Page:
This question came up at a recent masterclass in MD. The answer is: It depends on the person. Both degrees are highly specialized and unfortunately there aren’t many options for singers to study performance outside of those specialties. Before you choose, you need to really understand what you are getting into or you could easily end up very unhappy and changing majors after a few semesters. No one wants that. Its bad for you and its bad for the school. Answer the following question first: What is your passion?
Vocal Performance – Classical Voice/Opera
If your passion is classical music and opera, then a degree in vocal performance is perfect for you. In a vocal performance degree you will learn how to analyze compositions by Bach, Mozart, and other classical composers. You will learn to sing in French, Italian, and German. You will learn about music history, how to conduct, and how to play piano. If that doesn’t sound interesting to you, then vocal performance is could be the wrong choice. Vocal performance degrees can also open up other career pathways after graduation including: Arts Management, Speech Language Pathology (master degree required), Music Education (master degree required), Conducting, Masters and Doctorate of Vocal Performance (to teach at a university or through owning your own business), Classical Music Artist Management, non-profit management, as well as numerous fields outside of music. Just be aware that most vocal performance programs will not allow you to sing music other than classical during your lessons. There is an organization (NASM) that controls what types of classes music schools offer their students, and as of this posting, voice lessons in a vocal performance degrees are required to focus on classical music. If you are interested in musical theater but can’t get into a program, or can’t dance, this may be an option for you to still pursue musical theatre, but its not like it was 20 years ago. Twenty years ago, musicals like Phantom of the Opera, Les Miserables, and Miss Saigon were looking for strong, classically trained voices and the acting style was less realistic and somewhat along the lines of “stand and sing”. Since these elements are part of many classical training programs, it was often a good fit for non-dancers. However, current musical theatre trends have created an environment where everyone needs some level of dance ability and acting chops at the same level of theatre majors. Most vocal performance programs will not be able to offer you that kind of training. They are out there though. In fact, I was able to find a vocal performance program with incredible acting training that surpassed the training some of my musical theatre friends received during their degree. However, that program no longer exists in the same way as it did when I was in school and the schools that currently have that level of training are some of the hardest to get into. However, they still don’t offer dance at the level you will need in the current MT market.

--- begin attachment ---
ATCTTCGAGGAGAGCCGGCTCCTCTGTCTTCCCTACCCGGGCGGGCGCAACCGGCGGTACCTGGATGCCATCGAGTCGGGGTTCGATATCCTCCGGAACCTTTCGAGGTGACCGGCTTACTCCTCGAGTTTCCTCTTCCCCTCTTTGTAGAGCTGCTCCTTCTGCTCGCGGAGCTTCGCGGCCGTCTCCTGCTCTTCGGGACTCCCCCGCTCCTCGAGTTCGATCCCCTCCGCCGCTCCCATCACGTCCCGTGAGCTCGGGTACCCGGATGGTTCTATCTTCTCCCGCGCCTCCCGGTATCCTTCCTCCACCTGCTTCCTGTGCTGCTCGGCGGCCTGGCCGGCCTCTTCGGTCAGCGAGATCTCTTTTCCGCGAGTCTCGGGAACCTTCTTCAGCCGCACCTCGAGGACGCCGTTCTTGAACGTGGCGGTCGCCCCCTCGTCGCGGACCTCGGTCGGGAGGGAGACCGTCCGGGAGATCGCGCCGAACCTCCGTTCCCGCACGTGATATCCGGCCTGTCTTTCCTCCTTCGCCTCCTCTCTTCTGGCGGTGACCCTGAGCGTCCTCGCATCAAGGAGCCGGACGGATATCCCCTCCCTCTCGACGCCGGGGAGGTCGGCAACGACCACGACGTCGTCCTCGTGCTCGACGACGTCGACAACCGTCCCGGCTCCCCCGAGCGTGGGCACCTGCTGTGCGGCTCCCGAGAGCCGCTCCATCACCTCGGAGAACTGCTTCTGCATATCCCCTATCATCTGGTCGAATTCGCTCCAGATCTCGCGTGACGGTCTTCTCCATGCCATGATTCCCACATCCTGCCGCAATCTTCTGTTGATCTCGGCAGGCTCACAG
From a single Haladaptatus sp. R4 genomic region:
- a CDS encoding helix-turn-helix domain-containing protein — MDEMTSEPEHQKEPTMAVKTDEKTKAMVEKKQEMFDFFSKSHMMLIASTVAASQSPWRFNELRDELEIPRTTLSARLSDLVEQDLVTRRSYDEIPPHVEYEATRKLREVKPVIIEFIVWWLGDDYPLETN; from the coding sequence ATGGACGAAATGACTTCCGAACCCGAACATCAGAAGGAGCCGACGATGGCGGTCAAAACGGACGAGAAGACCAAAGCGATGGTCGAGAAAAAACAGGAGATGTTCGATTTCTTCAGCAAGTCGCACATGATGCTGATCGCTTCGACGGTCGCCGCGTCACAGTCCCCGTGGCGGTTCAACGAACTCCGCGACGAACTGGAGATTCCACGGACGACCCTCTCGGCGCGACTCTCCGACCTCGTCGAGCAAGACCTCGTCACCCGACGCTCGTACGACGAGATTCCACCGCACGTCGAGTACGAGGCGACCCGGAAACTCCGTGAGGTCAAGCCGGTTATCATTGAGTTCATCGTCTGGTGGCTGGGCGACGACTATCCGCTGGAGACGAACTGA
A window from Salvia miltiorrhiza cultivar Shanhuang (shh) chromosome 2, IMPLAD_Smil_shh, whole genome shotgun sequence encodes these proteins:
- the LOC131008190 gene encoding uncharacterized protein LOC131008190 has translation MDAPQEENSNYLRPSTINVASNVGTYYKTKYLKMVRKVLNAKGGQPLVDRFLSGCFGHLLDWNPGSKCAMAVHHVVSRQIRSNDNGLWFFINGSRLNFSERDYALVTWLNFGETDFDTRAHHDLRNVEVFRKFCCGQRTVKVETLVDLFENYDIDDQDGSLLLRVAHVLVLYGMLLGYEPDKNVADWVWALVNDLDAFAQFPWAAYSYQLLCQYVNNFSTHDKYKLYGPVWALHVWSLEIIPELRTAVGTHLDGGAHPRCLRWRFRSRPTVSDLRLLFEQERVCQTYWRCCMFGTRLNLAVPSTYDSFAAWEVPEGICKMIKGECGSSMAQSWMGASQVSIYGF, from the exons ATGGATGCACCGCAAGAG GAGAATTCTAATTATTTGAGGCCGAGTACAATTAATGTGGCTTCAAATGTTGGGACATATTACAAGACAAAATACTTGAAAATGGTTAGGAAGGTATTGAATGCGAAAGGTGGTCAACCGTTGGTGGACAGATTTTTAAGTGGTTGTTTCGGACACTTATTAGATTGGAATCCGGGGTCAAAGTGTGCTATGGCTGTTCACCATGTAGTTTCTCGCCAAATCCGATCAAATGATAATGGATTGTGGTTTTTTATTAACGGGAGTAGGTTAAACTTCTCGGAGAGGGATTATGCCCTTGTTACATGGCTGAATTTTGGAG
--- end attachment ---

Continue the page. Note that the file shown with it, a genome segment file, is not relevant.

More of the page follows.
If showtunes, Glee, and Andrew Lloyd Webber are your passion, then Musical Theatre may be perfect for you. In a musical theatre degree you will almost always start the day off with a dance class (ballet, jazz, or tap). You will then have acting classes where you will learn plays and musical scenes. You will have private voice lessons, audition classes, and classes on the business of theatre. You will study theatre history, technical theatre, and perform in numerous productions throughout the year. You will rarely spend much time in choir, learn to conduct, learn to sing in a foreign language, or learn to analyze a symphonic piece from a music theory point of view. If that disappoints you or the combination of acting, dance, and singing doesn’t appeal to you, then a musical theatre degree probably isn’t a good option for you. In musical theatre, there is no masters or doctorate degree, so the bachelor is your only option for formal study. There are numerous post bachelor careers outside of theatre that you could pursue including: Speech Language Pathology, teaching privately in a community (dance, acting, voice), Entertainment Business, Entertainment Law, Producing, Directing, personal training, public speaker training, marketing, public relations, TV/Film production, arts management, agent, casting director, or you could earn an MFA (masters degree) in Acting, Directing, or Voice and Speech and seek out a job at the collegiate level.
So what are your other options? There are many degrees that can keep you singing: Music Education, Conducting, Music Therapy, Bachelor of Arts, Acting, Music Industry, Music Business, and Music Technology are all possibilities. You could also major in Business or Marketing and form a band with other students on campus and run your group as a business. If the more you think about this you realize that a serious career may not be for you – That’s OK! There are plenty of people who love to sing for fun and do community musicals, sing in community chorus, play in local bands, and rock out at karaoke nights after work. There is nothing that says you have to quit singing if you don’t go to college for it.
Keep an eye out for future posts on these possibilities and others. Just remember, you need to choose what’s best for YOU at the end of the day.
the way you describe it, a musical theater program is EXACTLY what i dream of. only problem is, i never had any training in ballet, jazz or tap. can students like me get into a MT program?
Yes, you just need to look for a program that is willing to work with non-dancers. Men have an easier time than women, although for both genders type can make a big difference.
Great little article, thanks for the clarity and helpful advice! I esp. like the “it’s ok if you don’t go to school for it” positivity 🙂